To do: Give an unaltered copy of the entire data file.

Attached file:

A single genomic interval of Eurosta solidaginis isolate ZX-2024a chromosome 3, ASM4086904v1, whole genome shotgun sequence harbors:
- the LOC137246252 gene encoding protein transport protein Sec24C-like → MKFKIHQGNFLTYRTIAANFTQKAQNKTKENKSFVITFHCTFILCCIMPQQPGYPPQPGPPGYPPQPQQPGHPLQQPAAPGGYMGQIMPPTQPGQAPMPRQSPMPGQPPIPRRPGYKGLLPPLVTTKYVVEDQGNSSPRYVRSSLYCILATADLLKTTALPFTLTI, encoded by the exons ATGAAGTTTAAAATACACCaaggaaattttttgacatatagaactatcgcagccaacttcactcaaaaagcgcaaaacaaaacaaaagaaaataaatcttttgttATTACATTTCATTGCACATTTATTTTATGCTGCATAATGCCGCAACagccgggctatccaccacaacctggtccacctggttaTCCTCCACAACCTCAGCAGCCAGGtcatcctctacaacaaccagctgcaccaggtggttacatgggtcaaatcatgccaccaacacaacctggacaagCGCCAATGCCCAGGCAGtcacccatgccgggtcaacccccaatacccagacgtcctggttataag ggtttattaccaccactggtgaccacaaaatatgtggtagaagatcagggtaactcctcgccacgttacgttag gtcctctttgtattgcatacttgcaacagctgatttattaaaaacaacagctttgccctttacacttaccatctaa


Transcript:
A single genomic interval of Eurosta solidaginis isolate ZX-2024a chromosome 3, ASM4086904v1, whole genome shotgun sequence harbors:
- the LOC137246252 gene encoding protein transport protein Sec24C-like → MKFKIHQGNFLTYRTIAANFTQKAQNKTKENKSFVITFHCTFILCCIMPQQPGYPPQPGPPGYPPQPQQPGHPLQQPAAPGGYMGQIMPPTQPGQAPMPRQSPMPGQPPIPRRPGYKGLLPPLVTTKYVVEDQGNSSPRYVRSSLYCILATADLLKTTALPFTLTI, encoded by the exons ATGAAGTTTAAAATACACCaaggaaattttttgacatatagaactatcgcagccaacttcactcaaaaagcgcaaaacaaaacaaaagaaaataaatcttttgttATTACATTTCATTGCACATTTATTTTATGCTGCATAATGCCGCAACagccgggctatccaccacaacctggtccacctggttaTCCTCCACAACCTCAGCAGCCAGGtcatcctctacaacaaccagctgcaccaggtggttacatgggtcaaatcatgccaccaacacaacctggacaagCGCCAATGCCCAGGCAGtcacccatgccgggtcaacccccaatacccagacgtcctggttataag ggtttattaccaccactggtgaccacaaaatatgtggtagaagatcagggtaactcctcgccacgttacgttag gtcctctttgtattgcatacttgcaacagctgatttattaaaaacaacagctttgccctttacacttaccatctaa